As in all policies, the duty to defend is different from the duty to indemnify. In the D&O policy, the duty to defend continues until there is a negative adjudication that the alleged wrongdoing is excluded from coverage.1 A director is entitled to an immediate defense. The insurer may either pay the defense directly or reimburse the organization for any payment the organization makes related to or on behalf of the director’s defense. The insurer’s duty to reimburse the directors and officers as the defense obligation attaches is not speculative. The insurer’s failure to reimburse the insured “constitutes a direct, immediate and irreparable injury, as it would deprive the insured of the benefit bargained for through payment of the policy premium.”2 At the end of the litigation if the insured director is found guilty of acts excluded by the policy, the insurer may recoup the funds expended to defend the individual defendant and litigation costs may be allocated between covered and uncovered claims.3 It is essential for anyone serving on a board to be familiar with the bylaws as well as the terms of the policy.

Every D&O policy has a retention or deductible amount that cannot be insured. The retention amount is not generally significant, but can be as high as $50,000 per claim. The insured entity, not the individual director, is responsible for the deductible. The cost of defense may be included as part of the Limit of Liability. D&O claims tend to be very expensive to litigate. The entire policy may be exhausted just by litigation costs. Every organization has different needs, so policy limits and deductibles must be considered.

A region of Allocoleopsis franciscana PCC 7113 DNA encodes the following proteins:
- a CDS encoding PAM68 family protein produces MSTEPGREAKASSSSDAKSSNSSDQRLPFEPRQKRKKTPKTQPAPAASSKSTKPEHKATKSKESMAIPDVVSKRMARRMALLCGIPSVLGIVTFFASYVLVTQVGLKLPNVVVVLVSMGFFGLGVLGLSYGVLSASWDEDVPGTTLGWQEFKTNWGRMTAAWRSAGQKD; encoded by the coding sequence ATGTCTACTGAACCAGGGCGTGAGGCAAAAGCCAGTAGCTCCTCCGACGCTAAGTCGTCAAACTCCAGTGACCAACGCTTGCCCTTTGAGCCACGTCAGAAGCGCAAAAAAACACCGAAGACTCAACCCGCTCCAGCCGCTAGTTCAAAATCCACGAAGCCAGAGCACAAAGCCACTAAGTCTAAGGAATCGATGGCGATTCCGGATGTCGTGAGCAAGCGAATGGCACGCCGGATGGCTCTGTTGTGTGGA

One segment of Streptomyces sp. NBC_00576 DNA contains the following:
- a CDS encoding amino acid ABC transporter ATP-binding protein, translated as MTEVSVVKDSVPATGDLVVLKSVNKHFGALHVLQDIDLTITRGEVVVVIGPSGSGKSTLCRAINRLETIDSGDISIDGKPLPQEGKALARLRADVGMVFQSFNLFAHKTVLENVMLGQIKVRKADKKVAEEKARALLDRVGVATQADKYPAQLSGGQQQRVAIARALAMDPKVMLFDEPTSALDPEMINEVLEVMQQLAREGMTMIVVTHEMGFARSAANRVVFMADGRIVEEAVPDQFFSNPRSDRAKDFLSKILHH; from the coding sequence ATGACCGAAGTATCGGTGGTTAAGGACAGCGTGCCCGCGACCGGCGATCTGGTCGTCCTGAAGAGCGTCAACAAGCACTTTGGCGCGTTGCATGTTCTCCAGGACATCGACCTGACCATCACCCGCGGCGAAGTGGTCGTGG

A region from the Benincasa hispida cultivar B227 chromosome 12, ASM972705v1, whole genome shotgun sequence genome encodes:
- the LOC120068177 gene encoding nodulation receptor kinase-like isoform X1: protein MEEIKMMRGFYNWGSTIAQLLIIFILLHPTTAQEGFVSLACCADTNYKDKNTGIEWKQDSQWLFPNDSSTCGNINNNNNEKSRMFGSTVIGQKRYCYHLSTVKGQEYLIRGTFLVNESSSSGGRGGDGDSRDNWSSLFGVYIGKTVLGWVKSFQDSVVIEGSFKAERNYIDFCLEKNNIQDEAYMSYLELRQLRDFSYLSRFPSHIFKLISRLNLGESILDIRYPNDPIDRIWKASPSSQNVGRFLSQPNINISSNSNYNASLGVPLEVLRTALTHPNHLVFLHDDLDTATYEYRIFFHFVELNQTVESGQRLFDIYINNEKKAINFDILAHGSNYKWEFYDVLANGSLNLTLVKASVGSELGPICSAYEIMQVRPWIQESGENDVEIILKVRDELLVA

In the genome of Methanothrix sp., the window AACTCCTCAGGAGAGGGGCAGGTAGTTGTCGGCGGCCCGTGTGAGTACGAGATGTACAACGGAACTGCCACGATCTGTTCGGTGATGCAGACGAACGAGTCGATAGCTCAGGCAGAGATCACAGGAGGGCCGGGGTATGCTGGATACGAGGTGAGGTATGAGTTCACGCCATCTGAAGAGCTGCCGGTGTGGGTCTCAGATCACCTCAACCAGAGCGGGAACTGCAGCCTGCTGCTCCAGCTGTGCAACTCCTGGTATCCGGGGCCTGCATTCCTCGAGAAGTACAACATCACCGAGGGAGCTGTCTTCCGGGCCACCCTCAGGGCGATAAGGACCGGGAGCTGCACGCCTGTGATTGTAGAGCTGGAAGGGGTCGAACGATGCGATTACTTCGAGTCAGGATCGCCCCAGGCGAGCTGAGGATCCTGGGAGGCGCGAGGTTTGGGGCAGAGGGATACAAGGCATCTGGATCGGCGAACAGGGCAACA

The coverage applies to a “wrongful act” to “claims” first made against the insured person or organization during the policy period, extended reporting period or supplemental reporting period. Every D&O policy has a severability provision. “A wrongful act” committed by any “insured person” shall not be imputed to any other “insured person” for purposes of applying any exclusions.

It is very important that the insured not settle a claim or pay any settlement amount without the insurer’s written approval.4 If the insured does, it is at the risk of having no coverage, since the insurer may refuse to fund the settlement. The insurer may settle any claim only upon the written consent of the insured. If the insured withholds consent the insurer’s liability will not exceed the amount the claim could have been settled for. The insured will be responsible for payment of the amount in excess of the amount at which the claim could have been settled.